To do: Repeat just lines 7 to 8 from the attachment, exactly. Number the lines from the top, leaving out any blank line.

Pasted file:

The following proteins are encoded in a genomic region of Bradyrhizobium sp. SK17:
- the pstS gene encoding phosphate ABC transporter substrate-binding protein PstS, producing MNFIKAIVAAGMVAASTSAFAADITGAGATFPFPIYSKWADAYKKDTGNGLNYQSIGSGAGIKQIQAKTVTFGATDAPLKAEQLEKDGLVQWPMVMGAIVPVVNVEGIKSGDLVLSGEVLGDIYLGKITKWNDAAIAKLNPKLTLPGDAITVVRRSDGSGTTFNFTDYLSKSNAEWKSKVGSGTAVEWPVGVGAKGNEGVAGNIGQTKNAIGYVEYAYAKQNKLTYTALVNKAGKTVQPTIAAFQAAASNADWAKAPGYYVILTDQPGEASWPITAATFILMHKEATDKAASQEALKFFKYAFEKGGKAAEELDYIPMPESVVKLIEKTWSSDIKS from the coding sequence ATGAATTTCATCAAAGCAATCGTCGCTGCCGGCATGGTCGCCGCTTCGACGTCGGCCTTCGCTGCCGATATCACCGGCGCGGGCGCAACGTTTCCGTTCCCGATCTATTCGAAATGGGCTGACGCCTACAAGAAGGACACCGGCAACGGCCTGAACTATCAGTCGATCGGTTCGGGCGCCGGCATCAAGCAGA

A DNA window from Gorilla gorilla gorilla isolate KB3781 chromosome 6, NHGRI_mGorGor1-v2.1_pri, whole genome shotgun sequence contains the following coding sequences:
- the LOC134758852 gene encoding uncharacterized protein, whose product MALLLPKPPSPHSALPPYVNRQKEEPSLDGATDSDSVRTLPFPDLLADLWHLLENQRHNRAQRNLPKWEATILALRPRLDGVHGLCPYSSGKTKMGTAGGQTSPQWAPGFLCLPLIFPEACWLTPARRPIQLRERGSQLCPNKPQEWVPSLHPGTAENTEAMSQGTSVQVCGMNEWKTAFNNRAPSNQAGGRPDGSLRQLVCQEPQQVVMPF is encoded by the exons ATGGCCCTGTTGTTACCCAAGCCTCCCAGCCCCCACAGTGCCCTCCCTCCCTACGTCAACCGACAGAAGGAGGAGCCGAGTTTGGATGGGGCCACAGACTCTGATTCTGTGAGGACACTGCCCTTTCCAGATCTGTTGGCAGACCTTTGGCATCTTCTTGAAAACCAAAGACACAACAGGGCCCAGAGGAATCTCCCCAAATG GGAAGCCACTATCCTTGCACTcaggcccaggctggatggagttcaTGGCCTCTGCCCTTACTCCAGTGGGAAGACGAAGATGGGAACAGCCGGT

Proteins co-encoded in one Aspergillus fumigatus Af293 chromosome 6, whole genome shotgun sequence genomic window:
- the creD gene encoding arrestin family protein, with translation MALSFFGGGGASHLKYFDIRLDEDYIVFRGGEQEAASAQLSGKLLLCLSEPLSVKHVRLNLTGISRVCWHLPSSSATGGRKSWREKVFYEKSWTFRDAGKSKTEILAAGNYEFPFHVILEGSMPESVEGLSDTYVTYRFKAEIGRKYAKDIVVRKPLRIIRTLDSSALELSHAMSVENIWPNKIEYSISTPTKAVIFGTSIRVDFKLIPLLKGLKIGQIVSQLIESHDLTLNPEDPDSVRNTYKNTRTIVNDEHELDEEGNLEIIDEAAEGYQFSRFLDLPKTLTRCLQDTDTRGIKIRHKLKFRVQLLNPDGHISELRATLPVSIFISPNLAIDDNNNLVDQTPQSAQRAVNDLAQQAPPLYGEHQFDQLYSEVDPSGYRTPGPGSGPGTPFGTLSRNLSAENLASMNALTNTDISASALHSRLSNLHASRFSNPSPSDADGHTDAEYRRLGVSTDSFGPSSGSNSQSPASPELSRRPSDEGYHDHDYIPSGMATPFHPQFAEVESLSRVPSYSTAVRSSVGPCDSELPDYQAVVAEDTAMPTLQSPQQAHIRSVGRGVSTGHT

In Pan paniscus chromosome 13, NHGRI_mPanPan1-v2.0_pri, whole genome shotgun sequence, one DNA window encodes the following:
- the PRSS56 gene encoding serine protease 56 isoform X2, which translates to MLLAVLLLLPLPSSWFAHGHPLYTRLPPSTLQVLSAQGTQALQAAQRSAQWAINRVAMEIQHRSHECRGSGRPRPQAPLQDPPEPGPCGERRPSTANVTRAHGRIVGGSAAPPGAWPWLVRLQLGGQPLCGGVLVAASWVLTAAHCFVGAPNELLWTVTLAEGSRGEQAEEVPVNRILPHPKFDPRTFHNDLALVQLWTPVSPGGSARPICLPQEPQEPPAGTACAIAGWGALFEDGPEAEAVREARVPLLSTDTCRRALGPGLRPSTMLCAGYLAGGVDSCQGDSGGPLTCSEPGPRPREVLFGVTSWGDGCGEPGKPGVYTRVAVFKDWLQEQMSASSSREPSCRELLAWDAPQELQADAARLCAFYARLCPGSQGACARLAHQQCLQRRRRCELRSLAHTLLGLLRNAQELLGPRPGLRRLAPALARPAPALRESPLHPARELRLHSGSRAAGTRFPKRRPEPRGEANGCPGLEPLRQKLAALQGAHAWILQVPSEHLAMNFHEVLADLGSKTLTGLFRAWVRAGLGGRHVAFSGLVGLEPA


In Pan paniscus chromosome 13, NHGRI_mPanPan1-v2.0_pri, whole genome shotgun sequence, one DNA window encodes the following:
- the PRSS56 gene encoding serine protease 56 isoform X2, which translates to MLLAVLLLLPLPSSWFAHGHPLYTRLPPSTLQVLSAQGTQALQAAQRSAQWAINRVAMEIQHRSHECRGSGRPRPQAPLQDPPEPGPCGERRPSTANVTRAHGRIVGGSAAPPGAWPWLVRLQLGGQPLCGGVLVAASWVLTAAHCFVGAPNELLWTVTLAEGSRGEQAEEVPVNRILPHPKFDPRTFHNDLALVQLWTPVSPGGSARPICLPQEPQEPPAGTACAIAGWGALFEDGPEAEAVREARVPLLSTDTCRRALGPGLRPSTMLCAGYLAGGVDSCQGDSGGPLTCSEPGPRPREVLFGVTSWGDGCGEPGKPGVYTRVAVFKDWLQEQMSASSSREPSCRELLAWDAPQELQADAARLCAFYARLCPGSQGACARLAHQQCLQRRRRCELRSLAHTLLGLLRNAQELLGPRPGLRRLAPALARPAPALRESPLHPARELRLHSGSRAAGTRFPKRRPEPRGEANGCPGLEPLRQKLAALQGAHAWILQVPSEHLAMNFHEVLADLGSKTLTGLFRAWVRAGLGGRHVAFSGLVGLEPA